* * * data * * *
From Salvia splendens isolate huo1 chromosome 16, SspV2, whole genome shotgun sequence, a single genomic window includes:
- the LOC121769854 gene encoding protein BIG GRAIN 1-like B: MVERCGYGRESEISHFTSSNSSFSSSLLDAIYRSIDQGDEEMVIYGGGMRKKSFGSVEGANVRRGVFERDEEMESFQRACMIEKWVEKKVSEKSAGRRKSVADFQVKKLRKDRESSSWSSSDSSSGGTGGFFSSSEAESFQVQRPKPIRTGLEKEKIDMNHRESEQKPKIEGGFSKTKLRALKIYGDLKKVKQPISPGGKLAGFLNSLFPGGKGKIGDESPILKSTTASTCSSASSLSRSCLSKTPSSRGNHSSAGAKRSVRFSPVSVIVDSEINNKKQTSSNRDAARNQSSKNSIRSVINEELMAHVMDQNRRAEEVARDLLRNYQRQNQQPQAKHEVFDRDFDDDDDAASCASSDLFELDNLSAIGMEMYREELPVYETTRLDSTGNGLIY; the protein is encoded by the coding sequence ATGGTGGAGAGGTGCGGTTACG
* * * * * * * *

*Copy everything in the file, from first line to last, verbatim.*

From Salvia splendens isolate huo1 chromosome 16, SspV2, whole genome shotgun sequence, a single genomic window includes:
- the LOC121769854 gene encoding protein BIG GRAIN 1-like B: MVERCGYGRESEISHFTSSNSSFSSSLLDAIYRSIDQGDEEMVIYGGGMRKKSFGSVEGANVRRGVFERDEEMESFQRACMIEKWVEKKVSEKSAGRRKSVADFQVKKLRKDRESSSWSSSDSSSGGTGGFFSSSEAESFQVQRPKPIRTGLEKEKIDMNHRESEQKPKIEGGFSKTKLRALKIYGDLKKVKQPISPGGKLAGFLNSLFPGGKGKIGDESPILKSTTASTCSSASSLSRSCLSKTPSSRGNHSSAGAKRSVRFSPVSVIVDSEINNKKQTSSNRDAARNQSSKNSIRSVINEELMAHVMDQNRRAEEVARDLLRNYQRQNQQPQAKHEVFDRDFDDDDDAASCASSDLFELDNLSAIGMEMYREELPVYETTRLDSTGNGLIY; the protein is encoded by the coding sequence ATGGTGGAGAGGTGCGGTTACG